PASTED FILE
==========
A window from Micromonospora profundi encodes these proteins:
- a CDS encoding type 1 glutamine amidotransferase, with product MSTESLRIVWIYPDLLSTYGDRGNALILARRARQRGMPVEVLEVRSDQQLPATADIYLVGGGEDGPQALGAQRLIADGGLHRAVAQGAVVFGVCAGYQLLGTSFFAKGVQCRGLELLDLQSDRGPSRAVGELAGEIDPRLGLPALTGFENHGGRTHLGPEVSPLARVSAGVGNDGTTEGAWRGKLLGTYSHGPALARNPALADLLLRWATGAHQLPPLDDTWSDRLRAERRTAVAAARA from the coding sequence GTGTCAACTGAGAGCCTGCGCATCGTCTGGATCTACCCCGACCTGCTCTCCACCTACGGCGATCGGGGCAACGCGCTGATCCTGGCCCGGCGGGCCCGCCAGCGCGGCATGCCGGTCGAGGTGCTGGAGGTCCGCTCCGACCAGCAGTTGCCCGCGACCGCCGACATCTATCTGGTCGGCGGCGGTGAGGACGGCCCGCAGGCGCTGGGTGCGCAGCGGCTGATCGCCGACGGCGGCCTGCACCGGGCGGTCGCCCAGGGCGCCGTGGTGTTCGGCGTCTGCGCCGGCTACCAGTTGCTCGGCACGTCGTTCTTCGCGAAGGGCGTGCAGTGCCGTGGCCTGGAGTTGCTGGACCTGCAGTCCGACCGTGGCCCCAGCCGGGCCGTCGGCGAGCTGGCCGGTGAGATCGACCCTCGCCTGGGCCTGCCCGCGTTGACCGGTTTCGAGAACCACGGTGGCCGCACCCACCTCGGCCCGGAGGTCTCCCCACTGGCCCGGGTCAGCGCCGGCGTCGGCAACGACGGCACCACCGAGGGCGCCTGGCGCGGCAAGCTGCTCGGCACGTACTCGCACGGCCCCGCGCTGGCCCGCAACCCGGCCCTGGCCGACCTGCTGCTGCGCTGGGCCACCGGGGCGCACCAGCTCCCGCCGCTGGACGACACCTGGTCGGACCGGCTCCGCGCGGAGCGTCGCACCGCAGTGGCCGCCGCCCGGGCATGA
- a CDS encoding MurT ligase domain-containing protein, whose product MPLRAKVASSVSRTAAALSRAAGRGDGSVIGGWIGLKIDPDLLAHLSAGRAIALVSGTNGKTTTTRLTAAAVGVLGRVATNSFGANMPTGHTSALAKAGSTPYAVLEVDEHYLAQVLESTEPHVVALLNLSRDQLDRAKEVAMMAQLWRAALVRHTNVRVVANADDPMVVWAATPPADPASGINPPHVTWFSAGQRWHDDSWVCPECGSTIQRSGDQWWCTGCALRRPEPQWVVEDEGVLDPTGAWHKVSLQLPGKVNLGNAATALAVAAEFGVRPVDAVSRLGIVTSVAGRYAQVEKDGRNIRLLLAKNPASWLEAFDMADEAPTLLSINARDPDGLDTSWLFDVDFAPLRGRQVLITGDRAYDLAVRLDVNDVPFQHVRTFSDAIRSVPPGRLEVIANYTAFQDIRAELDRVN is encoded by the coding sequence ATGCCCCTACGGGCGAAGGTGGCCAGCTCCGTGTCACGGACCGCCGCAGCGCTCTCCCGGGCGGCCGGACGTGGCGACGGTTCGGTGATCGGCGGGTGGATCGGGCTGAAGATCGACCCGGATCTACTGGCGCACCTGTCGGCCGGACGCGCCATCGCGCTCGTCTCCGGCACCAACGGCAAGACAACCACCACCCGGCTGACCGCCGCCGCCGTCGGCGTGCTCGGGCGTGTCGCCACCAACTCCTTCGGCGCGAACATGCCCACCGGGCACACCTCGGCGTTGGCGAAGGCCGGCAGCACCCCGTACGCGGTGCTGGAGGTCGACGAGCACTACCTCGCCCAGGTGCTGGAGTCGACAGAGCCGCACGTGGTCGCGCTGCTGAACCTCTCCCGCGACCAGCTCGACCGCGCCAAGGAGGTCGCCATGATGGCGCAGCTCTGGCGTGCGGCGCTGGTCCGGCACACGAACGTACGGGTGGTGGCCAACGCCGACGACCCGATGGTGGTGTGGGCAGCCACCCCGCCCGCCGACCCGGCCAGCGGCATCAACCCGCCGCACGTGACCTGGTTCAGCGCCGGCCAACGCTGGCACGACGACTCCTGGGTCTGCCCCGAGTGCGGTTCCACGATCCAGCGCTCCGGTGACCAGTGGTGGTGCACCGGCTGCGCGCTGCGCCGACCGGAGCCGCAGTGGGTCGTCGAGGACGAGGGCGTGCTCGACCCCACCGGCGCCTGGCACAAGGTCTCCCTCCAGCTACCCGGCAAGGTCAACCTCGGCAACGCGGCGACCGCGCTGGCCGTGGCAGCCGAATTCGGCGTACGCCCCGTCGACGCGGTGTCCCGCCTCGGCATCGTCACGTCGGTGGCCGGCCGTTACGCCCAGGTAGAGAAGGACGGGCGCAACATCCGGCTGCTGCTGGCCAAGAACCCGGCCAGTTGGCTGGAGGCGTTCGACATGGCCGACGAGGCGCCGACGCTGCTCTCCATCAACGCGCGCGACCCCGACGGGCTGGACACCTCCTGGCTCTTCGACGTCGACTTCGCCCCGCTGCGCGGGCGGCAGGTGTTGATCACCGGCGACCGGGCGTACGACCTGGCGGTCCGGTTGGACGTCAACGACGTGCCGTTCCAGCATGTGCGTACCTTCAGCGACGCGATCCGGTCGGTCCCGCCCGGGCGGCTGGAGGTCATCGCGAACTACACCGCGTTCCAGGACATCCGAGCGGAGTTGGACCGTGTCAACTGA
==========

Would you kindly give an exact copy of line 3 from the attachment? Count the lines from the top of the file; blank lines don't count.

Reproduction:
- a CDS encoding MurT ligase domain-containing protein, whose product MPLRAKVASSVSRTAAALSRAAGRGDGSVIGGWIGLKIDPDLLAHLSAGRAIALVSGTNGKTTTTRLTAAAVGVLGRVATNSFGANMPTGHTSALAKAGSTPYAVLEVDEHYLAQVLESTEPHVVALLNLSRDQLDRAKEVAMMAQLWRAALVRHTNVRVVANADDPMVVWAATPPADPASGINPPHVTWFSAGQRWHDDSWVCPECGSTIQRSGDQWWCTGCALRRPEPQWVVEDEGVLDPTGAWHKVSLQLPGKVNLGNAATALAVAAEFGVRPVDAVSRLGIVTSVAGRYAQVEKDGRNIRLLLAKNPASWLEAFDMADEAPTLLSINARDPDGLDTSWLFDVDFAPLRGRQVLITGDRAYDLAVRLDVNDVPFQHVRTFSDAIRSVPPGRLEVIANYTAFQDIRAELDRVN is encoded by the coding sequence ATGCCCCTACGGGCGAAGGTGGCCAGCTCCGTGTCACGGACCGCCGCAGCGCTCTCCCGGGCGGCCGGACGTGGCGACGGTTCGGTGATCGGCGGGTGGATCGGGCTGAAGATCGACCCGGATCTACTGGCGCACCTGTCGGCCGGACGCGCCATCGCGCTCGTCTCCGGCACCAACGGCAAGACAACCACCACCCGGCTGACCGCCGCCGCCGTCGGCGTGCTCGGGCGTGTCGCCACCAACTCCTTCGGCGCGAACATGCCCACCGGGCACACCTCGGCGTTGGCGAAGGCCGGCAGCACCCCGTACGCGGTGCTGGAGGTCGACGAGCACTACCTCGCCCAGGTGCTGGAGTCGACAGAGCCGCACGTGGTCGCGCTGCTGAACCTCTCCCGCGACCAGCTCGACCGCGCCAAGGAGGTCGCCATGATGGCGCAGCTCTGGCGTGCGGCGCTGGTCCGGCACACGAACGTACGGGTGGTGGCCAACGCCGACGACCCGATGGTGGTGTGGGCAGCCACCCCGCCCGCCGACCCGGCCAGCGGCATCAACCCGCCGCACGTGACCTGGTTCAGCGCCGGCCAACGCTGGCACGACGACTCCTGGGTCTGCCCCGAGTGCGGTTCCACGATCCAGCGCTCCGGTGACCAGTGGTGGTGCACCGGCTGCGCGCTGCGCCGACCGGAGCCGCAGTGGGTCGTCGAGGACGAGGGCGTGCTCGACCCCACCGGCGCCTGGCACAAGGTCTCCCTCCAGCTACCCGGCAAGGTCAACCTCGGCAACGCGGCGACCGCGCTGGCCGTGGCAGCCGAATTCGGCGTACGCCCCGTCGACGCGGTGTCCCGCCTCGGCATCGTCACGTCGGTGGCCGGCCGTTACGCCCAGGTAGAGAAGGACGGGCGCAACATCCGGCTGCTGCTGGCCAAGAACCCGGCCAGTTGGCTGGAGGCGTTCGACATGGCCGACGAGGCGCCGACGCTGCTCTCCATCAACGCGCGCGACCCCGACGGGCTGGACACCTCCTGGCTCTTCGACGTCGACTTCGCCCCGCTGCGCGGGCGGCAGGTGTTGATCACCGGCGACCGGGCGTACGACCTGGCGGTCCGGTTGGACGTCAACGACGTGCCGTTCCAGCATGTGCGTACCTTCAGCGACGCGATCCGGTCGGTCCCGCCCGGGCGGCTGGAGGTCATCGCGAACTACACCGCGTTCCAGGACATCCGAGCGGAGTTGGACCGTGTCAACTGA